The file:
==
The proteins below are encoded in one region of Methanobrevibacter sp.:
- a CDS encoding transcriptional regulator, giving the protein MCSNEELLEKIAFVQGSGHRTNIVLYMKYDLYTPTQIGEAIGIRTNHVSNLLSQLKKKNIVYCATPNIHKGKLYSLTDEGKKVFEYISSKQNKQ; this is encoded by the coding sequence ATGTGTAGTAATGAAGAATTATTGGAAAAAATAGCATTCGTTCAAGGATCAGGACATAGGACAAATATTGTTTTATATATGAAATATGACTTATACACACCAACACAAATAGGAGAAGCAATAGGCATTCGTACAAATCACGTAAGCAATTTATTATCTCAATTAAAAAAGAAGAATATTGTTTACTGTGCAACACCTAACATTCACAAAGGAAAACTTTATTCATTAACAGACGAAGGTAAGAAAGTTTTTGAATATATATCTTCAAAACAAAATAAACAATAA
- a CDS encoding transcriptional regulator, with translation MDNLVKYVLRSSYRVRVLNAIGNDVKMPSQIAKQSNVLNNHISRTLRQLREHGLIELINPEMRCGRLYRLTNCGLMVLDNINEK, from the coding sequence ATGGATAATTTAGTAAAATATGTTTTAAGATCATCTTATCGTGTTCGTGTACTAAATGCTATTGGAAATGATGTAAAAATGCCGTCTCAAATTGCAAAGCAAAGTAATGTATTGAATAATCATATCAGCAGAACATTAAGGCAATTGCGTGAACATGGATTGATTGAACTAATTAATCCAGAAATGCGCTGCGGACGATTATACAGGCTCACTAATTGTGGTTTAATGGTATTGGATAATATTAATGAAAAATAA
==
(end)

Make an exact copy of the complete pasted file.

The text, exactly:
The proteins below are encoded in one region of Methanobrevibacter sp.:
- a CDS encoding transcriptional regulator, giving the protein MCSNEELLEKIAFVQGSGHRTNIVLYMKYDLYTPTQIGEAIGIRTNHVSNLLSQLKKKNIVYCATPNIHKGKLYSLTDEGKKVFEYISSKQNKQ; this is encoded by the coding sequence ATGTGTAGTAATGAAGAATTATTGGAAAAAATAGCATTCGTTCAAGGATCAGGACATAGGACAAATATTGTTTTATATATGAAATATGACTTATACACACCAACACAAATAGGAGAAGCAATAGGCATTCGTACAAATCACGTAAGCAATTTATTATCTCAATTAAAAAAGAAGAATATTGTTTACTGTGCAACACCTAACATTCACAAAGGAAAACTTTATTCATTAACAGACGAAGGTAAGAAAGTTTTTGAATATATATCTTCAAAACAAAATAAACAATAA
- a CDS encoding transcriptional regulator, with translation MDNLVKYVLRSSYRVRVLNAIGNDVKMPSQIAKQSNVLNNHISRTLRQLREHGLIELINPEMRCGRLYRLTNCGLMVLDNINEK, from the coding sequence ATGGATAATTTAGTAAAATATGTTTTAAGATCATCTTATCGTGTTCGTGTACTAAATGCTATTGGAAATGATGTAAAAATGCCGTCTCAAATTGCAAAGCAAAGTAATGTATTGAATAATCATATCAGCAGAACATTAAGGCAATTGCGTGAACATGGATTGATTGAACTAATTAATCCAGAAATGCGCTGCGGACGATTATACAGGCTCACTAATTGTGGTTTAATGGTATTGGATAATATTAATGAAAAATAA